It looks like there are a few imposing barriers working against the Blackhawks’ hopes to repeat as Cup champions in 2013-14.
We all know about the brutal PK.
We should be concerned about the team defense as well. For those unsure of what I’m referring to, “team defense” is what it sounds like: the overall awareness, effort, and effectiveness of Blackhawks forwards and defensemen in their own zone; i.e., the defensive play of the team as a whole.
Measuring Chicago’s ’13-14 Team Defense Via Comparison
Chicago has the second-worst goals against average and second-highest 5-on-5 GA total among teams currently in a playoff position. This – when combined with the fact that Chicago sits at the top of the Western Conference and league in the standings – yields a rather bizarre juxtaposition. The track record for offensive-oriented, one-dimensional teams in the post-2004 lockout era is not promising; you probably remember these guys pretty well, for example, for flaming out rather pathetically in the first round of the playoffs to a far less talented Montreal team.
The Blackhawks were dominant last season because of their incontrovertibly elite defensive play. Remember those awards they won at the end of the season? Yeah, this one was pretty nice. A lot of Blackhawk fans weren’t too upset about this one, either. The penalty kill was ridiculously proficient and was running on automatic come playoff time. Chicago could always score – that was and is never going to be a problem on a team Patrick Kane plays for – but the success stemmed from their defense.
So What Exactly Is Wrong With the Team Defense This Year?
A lot of things, but for the sake of my own sanity, I’ll keep things general. The team defense is markedly worse this season compared to last because of a repeated and almost pathetically conspicuous string of mental errors.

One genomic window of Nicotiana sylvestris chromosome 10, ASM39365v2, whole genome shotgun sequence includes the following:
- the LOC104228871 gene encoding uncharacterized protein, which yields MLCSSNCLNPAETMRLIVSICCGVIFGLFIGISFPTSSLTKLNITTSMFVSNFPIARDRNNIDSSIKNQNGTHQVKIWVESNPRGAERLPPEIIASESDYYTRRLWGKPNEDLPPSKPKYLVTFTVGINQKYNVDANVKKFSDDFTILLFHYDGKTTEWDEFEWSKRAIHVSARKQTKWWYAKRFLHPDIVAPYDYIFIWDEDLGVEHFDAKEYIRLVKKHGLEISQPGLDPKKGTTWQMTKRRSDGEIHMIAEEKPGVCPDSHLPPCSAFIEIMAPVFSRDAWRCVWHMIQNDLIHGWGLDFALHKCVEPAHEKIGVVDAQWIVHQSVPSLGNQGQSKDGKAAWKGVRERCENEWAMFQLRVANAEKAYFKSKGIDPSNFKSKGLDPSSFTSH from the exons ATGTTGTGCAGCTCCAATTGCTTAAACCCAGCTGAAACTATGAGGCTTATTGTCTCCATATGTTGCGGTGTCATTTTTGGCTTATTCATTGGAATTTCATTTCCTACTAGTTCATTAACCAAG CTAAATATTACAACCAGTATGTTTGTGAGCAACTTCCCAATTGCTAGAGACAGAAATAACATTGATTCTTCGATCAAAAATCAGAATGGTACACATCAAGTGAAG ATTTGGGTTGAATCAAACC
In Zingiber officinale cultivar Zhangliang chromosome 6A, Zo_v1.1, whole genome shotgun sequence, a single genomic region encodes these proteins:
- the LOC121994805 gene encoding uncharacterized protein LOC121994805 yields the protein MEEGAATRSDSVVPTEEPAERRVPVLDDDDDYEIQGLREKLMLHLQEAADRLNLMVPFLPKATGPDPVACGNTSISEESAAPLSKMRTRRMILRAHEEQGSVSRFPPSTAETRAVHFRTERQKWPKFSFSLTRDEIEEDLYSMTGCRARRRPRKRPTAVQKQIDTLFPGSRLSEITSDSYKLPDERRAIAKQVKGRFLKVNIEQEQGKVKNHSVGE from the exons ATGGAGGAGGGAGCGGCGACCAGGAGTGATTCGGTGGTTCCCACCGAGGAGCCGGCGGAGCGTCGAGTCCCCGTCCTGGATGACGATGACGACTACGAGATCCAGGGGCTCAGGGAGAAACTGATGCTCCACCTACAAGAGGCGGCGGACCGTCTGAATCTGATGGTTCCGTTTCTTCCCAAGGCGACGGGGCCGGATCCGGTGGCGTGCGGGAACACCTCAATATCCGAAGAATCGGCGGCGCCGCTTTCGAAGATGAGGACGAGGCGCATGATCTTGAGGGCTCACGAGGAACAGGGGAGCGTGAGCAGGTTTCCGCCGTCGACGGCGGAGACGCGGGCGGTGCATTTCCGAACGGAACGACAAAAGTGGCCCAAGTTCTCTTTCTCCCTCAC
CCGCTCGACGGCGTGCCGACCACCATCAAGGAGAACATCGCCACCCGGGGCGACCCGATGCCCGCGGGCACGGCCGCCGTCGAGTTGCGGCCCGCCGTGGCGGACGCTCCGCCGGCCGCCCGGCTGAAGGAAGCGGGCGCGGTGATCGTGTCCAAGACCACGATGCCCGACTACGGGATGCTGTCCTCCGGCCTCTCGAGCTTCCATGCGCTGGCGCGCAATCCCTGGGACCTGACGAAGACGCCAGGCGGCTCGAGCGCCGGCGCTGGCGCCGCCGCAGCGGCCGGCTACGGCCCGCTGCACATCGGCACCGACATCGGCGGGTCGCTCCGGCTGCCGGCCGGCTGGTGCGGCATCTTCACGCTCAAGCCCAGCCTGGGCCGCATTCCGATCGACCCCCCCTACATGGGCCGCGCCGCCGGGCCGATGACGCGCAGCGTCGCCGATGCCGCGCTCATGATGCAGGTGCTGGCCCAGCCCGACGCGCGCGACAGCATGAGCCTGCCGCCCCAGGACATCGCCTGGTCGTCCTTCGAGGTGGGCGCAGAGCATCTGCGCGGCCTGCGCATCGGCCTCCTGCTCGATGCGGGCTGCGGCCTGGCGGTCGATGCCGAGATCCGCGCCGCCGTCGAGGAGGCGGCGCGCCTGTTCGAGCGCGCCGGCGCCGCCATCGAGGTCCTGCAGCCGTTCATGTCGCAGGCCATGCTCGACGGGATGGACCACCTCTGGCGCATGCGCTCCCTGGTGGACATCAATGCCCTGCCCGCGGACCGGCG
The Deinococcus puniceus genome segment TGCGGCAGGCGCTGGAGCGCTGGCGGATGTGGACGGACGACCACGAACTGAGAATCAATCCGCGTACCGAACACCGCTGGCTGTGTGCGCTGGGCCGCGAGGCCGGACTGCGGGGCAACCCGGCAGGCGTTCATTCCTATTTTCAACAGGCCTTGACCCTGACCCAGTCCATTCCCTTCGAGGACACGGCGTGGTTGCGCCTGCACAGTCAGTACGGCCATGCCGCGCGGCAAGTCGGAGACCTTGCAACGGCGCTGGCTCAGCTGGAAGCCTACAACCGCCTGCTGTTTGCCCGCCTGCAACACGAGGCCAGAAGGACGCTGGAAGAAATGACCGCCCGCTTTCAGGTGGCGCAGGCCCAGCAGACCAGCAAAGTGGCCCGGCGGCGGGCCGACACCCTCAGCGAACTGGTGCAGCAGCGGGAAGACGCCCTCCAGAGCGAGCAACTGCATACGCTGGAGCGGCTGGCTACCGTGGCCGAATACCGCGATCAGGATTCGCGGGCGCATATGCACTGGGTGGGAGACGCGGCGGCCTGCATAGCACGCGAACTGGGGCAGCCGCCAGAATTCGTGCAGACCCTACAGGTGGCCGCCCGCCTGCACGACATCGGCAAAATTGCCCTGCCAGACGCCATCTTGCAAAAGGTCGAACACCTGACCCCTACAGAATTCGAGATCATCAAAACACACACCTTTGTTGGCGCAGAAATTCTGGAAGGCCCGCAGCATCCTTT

What type of errors do I mean? Let’s answer that question by looking at a few goals the Leafs scored in the massive dumpster fire that was the recent Toronto/Chicago matchup.
Looks pretty innocuous at first glance, right? You might be tempted to say this goal was simply due to a mix of bad luck (puck took an unfortunate bounce off of Keith) and bad goaltending (rebound control). But both claims would be missing the point.
Let’s start from the beginning.
Our first mental mistake shows up when Hossa decides to try a weak, lazy, fly-by sweep check with his stick, which Jay McClement easily avoids like any half-decent NHLer would (that excludes this guy, though). Sorry, I get carried away with my vendettas sometimes.
Moving on, the second mistake on this play is also made by Hossa. He doesn’t make an effort to backcheck after his ill-conceived fly-by fails. This is a matter of effort more than anything, which is why I was really surprised to see it. Hossa may very well be the hardest-working winger in the league as far as backchecking is concerned. But laziness is laziness, laziness is a mistake, and Hossa’s clearly guilty here.
The third mental error is probably the most egregious of the lot. Seabrook gives Kulemin all the time and space in the world (#41 in blue, takes the first shot), allowing him to coast unopposed all the way to the edge of the faceoff circle to Raanta’s right. Kulemin’s in prime scoring land at this point – it’s pretty unreasonable to blame Raanta for giving up a rebound. Seabrook’s mistake of being incredibly passive and unaggressive is the biggest issue on this play, far ahead of whatever goaltending complaints some may have. In what was effectively a 3-on-3 rush, Seabrook should have challenged the puck-carrier (his man). He didn’t, Kulemin had a ton of room to work with, and the result was a goal against.